My Black History Month begins with the celebration of life, respect, and honor of my people. Setauket, Long Island, is where my roots and ties to family begins. My family name is Sells. Our history in Setauket spans over centuries. Back in earlier years, according to the census, we were considered as “mulatto,” meaning mixed breed. The color of our skin was confusing to the census people. We weren’t Black in color and we weren’t white, and therefore came the term mulatto. We were Setalcotts, our Native American tribe, and some of us were mixed with African American bloodline.
Many stories have been handed down by our ancestors and historians. We had our own church, Bethel AME Church, The Irving Hart Legion Hall and Laurel Hill Cemetery, and the community was known as Chicken Hill, all on Christian Avenue in Setauket. My grandparents referred to the cemetery as Chicken Hill, where many of our family members are buried on this steep hill, which sits next to The Irving Hart Legion Hall. The history is full and rich, but many do not necessarily believe the stories. Many stories tell of Setauket being a gateway for slaves traveling through the Underground Railroad. It was revealed to us that our people made quilts with symbols giving slaves directions to travel North to freedom. The slaves who were free settled in Setauket and married Setalcotts. I consider myself as an Afro-Native American.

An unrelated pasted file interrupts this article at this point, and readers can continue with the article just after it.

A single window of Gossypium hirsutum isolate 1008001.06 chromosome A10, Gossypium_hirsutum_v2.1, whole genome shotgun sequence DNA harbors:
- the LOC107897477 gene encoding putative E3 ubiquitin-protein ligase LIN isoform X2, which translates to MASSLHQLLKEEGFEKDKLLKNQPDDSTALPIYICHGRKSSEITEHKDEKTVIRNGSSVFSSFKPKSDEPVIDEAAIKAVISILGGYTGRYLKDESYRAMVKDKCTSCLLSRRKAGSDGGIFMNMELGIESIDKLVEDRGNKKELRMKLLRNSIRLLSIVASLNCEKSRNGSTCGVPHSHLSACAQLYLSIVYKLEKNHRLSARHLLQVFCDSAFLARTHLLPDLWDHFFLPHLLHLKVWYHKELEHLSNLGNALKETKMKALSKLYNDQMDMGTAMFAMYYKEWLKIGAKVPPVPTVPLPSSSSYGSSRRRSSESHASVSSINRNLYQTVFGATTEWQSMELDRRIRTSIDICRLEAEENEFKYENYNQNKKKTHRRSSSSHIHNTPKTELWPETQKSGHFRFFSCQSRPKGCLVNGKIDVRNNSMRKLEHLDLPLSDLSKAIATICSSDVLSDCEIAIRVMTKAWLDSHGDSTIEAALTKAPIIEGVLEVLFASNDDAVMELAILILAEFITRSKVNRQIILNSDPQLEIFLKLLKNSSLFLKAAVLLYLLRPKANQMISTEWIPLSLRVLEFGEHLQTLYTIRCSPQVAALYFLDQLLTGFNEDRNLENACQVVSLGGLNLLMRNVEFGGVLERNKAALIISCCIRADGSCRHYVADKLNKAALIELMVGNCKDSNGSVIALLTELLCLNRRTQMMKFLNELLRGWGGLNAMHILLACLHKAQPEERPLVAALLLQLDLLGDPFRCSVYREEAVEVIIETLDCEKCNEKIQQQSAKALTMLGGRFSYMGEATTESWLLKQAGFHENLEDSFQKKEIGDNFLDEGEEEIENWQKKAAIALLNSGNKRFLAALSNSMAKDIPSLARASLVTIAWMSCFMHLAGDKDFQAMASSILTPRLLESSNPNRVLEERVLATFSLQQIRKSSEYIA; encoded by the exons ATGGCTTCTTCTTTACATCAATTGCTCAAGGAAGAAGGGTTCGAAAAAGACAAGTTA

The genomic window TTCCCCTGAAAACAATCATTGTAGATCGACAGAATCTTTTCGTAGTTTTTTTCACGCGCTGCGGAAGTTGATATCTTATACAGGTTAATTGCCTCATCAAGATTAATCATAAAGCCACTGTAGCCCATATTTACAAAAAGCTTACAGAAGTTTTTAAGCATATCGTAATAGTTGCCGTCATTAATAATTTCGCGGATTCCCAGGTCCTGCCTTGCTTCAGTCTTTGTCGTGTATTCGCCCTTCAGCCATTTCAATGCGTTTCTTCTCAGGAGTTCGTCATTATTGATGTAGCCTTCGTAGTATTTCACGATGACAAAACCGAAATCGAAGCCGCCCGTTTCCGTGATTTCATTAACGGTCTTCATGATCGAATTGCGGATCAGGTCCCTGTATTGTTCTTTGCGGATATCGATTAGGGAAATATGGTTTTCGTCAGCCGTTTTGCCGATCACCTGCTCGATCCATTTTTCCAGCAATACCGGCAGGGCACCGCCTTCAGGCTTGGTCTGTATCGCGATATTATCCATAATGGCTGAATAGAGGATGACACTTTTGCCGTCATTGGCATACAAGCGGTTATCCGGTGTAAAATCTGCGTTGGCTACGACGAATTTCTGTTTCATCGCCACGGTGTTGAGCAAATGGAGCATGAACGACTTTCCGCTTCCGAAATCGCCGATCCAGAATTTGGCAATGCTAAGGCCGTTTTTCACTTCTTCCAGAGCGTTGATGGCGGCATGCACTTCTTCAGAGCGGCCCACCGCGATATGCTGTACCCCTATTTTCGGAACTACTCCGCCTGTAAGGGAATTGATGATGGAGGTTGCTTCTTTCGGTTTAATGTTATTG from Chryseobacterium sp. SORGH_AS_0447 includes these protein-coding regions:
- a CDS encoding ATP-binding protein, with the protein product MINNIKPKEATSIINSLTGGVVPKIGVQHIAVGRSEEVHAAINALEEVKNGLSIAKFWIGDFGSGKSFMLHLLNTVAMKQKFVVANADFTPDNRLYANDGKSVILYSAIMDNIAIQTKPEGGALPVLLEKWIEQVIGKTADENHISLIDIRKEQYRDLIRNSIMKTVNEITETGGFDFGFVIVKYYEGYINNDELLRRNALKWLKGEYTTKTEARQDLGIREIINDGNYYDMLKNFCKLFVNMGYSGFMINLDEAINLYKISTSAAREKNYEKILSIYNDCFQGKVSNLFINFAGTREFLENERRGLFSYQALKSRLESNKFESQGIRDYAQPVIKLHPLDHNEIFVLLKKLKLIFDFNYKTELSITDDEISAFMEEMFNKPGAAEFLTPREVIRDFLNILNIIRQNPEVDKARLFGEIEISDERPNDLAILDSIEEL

I remember as a child being driven down Christian Avenue to the Bethel AME Church on Sunday mornings for Sunday school and church service, or attending family events at The Legion Hall. One of the last times I was at The Irving Hart Legion Hall was for a Hart and Sells family reunion. We all gathered upstairs, shared a meal, and the elders told many stories. The family historian, Ted Green, had something that looked like a paper mural, which wrapped around the walls of the Legion Hall, and everyone’s name was on it. You could follow your lineage and you could clearly see how we were intertwined and connected.
The Three Village Historical Society had a Chicken Hill exhibit, which included a book signing of my aunt’s book, “The Bittersweet Taste of the American Dream,” reception and tour. We viewed memoirs, artifacts, and pictures of The Setauket Negro Baseball Team, which included a photo of my Grandfather Sells. The Three Village Historical Society still has The Chicken Hill exhibit. Our history portrays our people as entrepreneurs and hardworking people, who owned homes and land.
Our ancestors from Setauket triumphed through adversity, and the elders continue to fight to make Chicken Hill historical and The Setalcotts being federally recognized as a Native American tribe. Chicken Hill is said to be a community that has lost its social and cultural status. Some know our history and we are trying to preserve it, as our forefathers and foremothers are getting up in age, and we need to absorb every detail of our Black and Native American history to pass on to our future generations.
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